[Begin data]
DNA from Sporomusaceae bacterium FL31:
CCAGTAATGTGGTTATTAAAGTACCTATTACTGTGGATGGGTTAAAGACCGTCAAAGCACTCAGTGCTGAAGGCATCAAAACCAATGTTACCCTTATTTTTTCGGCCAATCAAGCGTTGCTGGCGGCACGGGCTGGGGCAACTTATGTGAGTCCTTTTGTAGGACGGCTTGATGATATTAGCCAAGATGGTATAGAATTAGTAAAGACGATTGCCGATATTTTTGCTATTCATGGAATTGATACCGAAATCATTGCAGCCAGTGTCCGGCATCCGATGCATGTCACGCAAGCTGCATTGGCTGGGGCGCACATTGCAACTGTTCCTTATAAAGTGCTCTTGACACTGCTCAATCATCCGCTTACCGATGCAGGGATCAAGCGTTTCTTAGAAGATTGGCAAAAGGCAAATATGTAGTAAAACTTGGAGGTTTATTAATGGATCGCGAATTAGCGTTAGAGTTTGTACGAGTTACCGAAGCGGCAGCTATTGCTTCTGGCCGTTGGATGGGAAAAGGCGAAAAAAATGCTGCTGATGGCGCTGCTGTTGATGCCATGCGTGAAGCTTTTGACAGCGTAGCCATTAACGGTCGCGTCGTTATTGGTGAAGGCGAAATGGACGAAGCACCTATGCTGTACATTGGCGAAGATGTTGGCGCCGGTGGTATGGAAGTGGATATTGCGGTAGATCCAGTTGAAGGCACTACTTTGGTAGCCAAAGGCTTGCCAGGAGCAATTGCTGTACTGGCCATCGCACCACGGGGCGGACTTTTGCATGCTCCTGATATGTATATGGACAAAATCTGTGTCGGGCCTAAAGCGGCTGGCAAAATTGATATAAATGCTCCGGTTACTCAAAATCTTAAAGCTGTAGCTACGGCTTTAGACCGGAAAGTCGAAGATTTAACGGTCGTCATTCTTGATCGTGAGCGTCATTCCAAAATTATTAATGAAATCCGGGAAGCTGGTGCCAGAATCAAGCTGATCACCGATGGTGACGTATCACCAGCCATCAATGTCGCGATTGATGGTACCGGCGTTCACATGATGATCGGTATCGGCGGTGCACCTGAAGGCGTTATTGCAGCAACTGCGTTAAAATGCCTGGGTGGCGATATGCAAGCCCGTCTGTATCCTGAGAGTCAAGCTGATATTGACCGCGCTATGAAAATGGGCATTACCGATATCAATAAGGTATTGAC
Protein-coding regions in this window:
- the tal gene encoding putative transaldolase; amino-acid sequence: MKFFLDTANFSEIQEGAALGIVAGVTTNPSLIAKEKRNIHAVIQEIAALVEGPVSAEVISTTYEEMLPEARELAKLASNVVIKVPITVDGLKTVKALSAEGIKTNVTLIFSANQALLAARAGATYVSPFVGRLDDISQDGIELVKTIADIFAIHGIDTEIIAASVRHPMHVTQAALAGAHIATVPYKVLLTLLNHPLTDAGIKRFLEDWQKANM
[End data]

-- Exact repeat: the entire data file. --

DNA from Sporomusaceae bacterium FL31:
CCAGTAATGTGGTTATTAAAGTACCTATTACTGTGGATGGGTTAAAGACCGTCAAAGCACTCAGTGCTGAAGGCATCAAAACCAATGTTACCCTTATTTTTTCGGCCAATCAAGCGTTGCTGGCGGCACGGGCTGGGGCAACTTATGTGAGTCCTTTTGTAGGACGGCTTGATGATATTAGCCAAGATGGTATAGAATTAGTAAAGACGATTGCCGATATTTTTGCTATTCATGGAATTGATACCGAAATCATTGCAGCCAGTGTCCGGCATCCGATGCATGTCACGCAAGCTGCATTGGCTGGGGCGCACATTGCAACTGTTCCTTATAAAGTGCTCTTGACACTGCTCAATCATCCGCTTACCGATGCAGGGATCAAGCGTTTCTTAGAAGATTGGCAAAAGGCAAATATGTAGTAAAACTTGGAGGTTTATTAATGGATCGCGAATTAGCGTTAGAGTTTGTACGAGTTACCGAAGCGGCAGCTATTGCTTCTGGCCGTTGGATGGGAAAAGGCGAAAAAAATGCTGCTGATGGCGCTGCTGTTGATGCCATGCGTGAAGCTTTTGACAGCGTAGCCATTAACGGTCGCGTCGTTATTGGTGAAGGCGAAATGGACGAAGCACCTATGCTGTACATTGGCGAAGATGTTGGCGCCGGTGGTATGGAAGTGGATATTGCGGTAGATCCAGTTGAAGGCACTACTTTGGTAGCCAAAGGCTTGCCAGGAGCAATTGCTGTACTGGCCATCGCACCACGGGGCGGACTTTTGCATGCTCCTGATATGTATATGGACAAAATCTGTGTCGGGCCTAAAGCGGCTGGCAAAATTGATATAAATGCTCCGGTTACTCAAAATCTTAAAGCTGTAGCTACGGCTTTAGACCGGAAAGTCGAAGATTTAACGGTCGTCATTCTTGATCGTGAGCGTCATTCCAAAATTATTAATGAAATCCGGGAAGCTGGTGCCAGAATCAAGCTGATCACCGATGGTGACGTATCACCAGCCATCAATGTCGCGATTGATGGTACCGGCGTTCACATGATGATCGGTATCGGCGGTGCACCTGAAGGCGTTATTGCAGCAACTGCGTTAAAATGCCTGGGTGGCGATATGCAAGCCCGTCTGTATCCTGAGAGTCAAGCTGATATTGACCGCGCTATGAAAATGGGCATTACCGATATCAATAAGGTATTGAC
Protein-coding regions in this window:
- the tal gene encoding putative transaldolase; amino-acid sequence: MKFFLDTANFSEIQEGAALGIVAGVTTNPSLIAKEKRNIHAVIQEIAALVEGPVSAEVISTTYEEMLPEARELAKLASNVVIKVPITVDGLKTVKALSAEGIKTNVTLIFSANQALLAARAGATYVSPFVGRLDDISQDGIELVKTIADIFAIHGIDTEIIAASVRHPMHVTQAALAGAHIATVPYKVLLTLLNHPLTDAGIKRFLEDWQKANM